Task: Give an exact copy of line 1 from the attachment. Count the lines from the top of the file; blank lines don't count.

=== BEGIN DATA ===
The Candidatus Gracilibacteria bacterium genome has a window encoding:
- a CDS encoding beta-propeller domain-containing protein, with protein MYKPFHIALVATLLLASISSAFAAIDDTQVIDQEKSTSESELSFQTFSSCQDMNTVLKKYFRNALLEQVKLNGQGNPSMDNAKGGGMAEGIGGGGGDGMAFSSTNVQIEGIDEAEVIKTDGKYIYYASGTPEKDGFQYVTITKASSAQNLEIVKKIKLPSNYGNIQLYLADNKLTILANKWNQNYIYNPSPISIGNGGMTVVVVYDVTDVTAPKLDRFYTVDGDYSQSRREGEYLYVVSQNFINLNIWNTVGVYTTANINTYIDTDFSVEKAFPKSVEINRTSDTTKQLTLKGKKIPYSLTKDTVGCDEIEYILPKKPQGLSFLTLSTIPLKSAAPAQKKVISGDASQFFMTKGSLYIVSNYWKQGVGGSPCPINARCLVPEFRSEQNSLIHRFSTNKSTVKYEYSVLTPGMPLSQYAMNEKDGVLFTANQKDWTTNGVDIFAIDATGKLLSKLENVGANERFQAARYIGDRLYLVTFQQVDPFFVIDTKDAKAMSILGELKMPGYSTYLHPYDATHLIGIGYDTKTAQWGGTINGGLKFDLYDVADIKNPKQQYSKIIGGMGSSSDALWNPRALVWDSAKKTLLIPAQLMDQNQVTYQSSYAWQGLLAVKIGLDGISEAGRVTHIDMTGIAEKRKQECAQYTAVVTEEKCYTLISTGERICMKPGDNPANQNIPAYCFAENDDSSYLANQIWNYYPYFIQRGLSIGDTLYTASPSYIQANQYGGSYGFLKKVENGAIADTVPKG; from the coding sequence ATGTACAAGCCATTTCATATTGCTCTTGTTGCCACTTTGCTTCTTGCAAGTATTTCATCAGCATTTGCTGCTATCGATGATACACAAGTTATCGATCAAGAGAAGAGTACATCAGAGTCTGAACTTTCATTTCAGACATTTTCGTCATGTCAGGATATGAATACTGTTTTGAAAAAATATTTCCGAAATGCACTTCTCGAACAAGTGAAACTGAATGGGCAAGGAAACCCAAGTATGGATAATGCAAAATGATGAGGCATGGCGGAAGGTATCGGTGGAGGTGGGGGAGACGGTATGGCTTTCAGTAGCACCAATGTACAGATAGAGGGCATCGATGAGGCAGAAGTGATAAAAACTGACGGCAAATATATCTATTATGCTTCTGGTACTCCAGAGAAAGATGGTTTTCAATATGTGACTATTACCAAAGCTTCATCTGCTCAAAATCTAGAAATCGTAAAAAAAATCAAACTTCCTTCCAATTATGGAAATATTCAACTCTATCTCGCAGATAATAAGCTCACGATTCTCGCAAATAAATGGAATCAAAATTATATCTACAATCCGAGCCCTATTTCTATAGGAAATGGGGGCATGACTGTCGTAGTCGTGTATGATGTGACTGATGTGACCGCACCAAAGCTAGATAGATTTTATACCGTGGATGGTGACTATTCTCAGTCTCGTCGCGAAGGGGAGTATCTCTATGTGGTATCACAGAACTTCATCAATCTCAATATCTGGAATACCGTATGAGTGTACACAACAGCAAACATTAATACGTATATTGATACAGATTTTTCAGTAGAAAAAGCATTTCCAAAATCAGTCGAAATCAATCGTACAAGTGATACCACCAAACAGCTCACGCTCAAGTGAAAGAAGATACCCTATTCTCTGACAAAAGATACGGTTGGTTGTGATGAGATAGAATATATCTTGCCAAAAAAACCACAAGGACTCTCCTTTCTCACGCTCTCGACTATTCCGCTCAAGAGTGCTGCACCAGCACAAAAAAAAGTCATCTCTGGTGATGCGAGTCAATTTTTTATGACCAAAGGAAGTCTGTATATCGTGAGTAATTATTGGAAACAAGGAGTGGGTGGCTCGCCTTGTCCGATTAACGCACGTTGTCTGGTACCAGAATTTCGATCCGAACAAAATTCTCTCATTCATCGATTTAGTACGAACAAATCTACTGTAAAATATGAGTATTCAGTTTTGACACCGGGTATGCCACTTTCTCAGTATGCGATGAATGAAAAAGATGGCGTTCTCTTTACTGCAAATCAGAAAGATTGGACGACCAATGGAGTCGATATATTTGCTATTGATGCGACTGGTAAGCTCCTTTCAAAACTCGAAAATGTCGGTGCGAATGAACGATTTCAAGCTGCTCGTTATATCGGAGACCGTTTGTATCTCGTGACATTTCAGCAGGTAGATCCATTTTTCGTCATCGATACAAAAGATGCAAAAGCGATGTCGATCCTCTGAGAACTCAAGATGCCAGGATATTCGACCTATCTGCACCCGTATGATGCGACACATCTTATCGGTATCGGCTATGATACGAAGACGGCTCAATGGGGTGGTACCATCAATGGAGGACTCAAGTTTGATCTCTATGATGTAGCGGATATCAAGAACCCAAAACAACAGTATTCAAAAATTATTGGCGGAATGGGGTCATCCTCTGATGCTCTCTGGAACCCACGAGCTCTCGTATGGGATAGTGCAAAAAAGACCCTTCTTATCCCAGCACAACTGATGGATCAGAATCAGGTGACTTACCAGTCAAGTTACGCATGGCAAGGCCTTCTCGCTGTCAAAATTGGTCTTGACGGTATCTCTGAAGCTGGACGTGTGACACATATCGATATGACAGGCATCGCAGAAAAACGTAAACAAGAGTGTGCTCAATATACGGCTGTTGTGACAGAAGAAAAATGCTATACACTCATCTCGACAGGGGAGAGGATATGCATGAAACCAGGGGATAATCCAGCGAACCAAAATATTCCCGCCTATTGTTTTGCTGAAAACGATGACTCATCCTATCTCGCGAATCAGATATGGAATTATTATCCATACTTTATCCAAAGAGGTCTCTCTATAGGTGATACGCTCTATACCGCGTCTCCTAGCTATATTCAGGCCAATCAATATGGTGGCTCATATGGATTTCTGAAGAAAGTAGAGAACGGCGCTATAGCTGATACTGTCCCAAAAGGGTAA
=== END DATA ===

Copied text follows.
The Candidatus Gracilibacteria bacterium genome has a window encoding: